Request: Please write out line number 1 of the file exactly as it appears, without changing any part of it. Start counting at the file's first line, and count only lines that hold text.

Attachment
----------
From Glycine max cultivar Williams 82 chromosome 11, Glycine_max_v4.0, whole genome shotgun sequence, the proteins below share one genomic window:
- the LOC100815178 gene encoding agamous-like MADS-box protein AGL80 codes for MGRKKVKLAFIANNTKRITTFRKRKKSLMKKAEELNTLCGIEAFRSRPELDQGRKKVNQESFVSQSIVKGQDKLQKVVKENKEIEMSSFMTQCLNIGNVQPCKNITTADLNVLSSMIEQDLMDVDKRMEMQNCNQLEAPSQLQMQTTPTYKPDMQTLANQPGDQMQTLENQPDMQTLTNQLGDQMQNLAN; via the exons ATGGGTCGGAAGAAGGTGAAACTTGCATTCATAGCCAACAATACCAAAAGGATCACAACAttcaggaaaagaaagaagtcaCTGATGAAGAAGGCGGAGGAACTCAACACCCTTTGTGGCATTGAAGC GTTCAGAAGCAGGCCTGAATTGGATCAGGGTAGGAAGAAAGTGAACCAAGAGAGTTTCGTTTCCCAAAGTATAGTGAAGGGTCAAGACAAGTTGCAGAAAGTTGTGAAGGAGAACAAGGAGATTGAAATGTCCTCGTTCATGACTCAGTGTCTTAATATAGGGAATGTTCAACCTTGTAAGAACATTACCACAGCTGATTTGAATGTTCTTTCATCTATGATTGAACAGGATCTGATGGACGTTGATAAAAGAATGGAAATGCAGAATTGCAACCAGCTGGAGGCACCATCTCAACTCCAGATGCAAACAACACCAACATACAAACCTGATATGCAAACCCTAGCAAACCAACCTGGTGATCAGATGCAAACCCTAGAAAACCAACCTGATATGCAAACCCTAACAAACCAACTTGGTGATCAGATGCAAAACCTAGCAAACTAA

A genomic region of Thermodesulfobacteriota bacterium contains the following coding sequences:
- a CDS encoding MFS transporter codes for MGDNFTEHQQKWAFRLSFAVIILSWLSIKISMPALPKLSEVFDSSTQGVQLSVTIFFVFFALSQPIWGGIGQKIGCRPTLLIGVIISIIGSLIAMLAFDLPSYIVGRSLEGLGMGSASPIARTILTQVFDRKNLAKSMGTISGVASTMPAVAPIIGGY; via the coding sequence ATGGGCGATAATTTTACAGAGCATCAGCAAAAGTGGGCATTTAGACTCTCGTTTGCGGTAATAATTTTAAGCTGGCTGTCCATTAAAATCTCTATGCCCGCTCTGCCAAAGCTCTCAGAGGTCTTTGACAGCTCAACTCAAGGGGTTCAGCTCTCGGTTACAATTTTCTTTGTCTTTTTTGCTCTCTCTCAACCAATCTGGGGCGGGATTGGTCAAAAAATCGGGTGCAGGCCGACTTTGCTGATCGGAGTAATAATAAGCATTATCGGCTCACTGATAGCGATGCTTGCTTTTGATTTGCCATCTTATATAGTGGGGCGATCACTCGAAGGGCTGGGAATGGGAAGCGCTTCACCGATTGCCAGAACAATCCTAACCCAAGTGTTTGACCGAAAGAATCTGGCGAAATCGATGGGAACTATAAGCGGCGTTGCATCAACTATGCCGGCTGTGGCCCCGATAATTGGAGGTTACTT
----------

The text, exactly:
From Glycine max cultivar Williams 82 chromosome 11, Glycine_max_v4.0, whole genome shotgun sequence, the proteins below share one genomic window: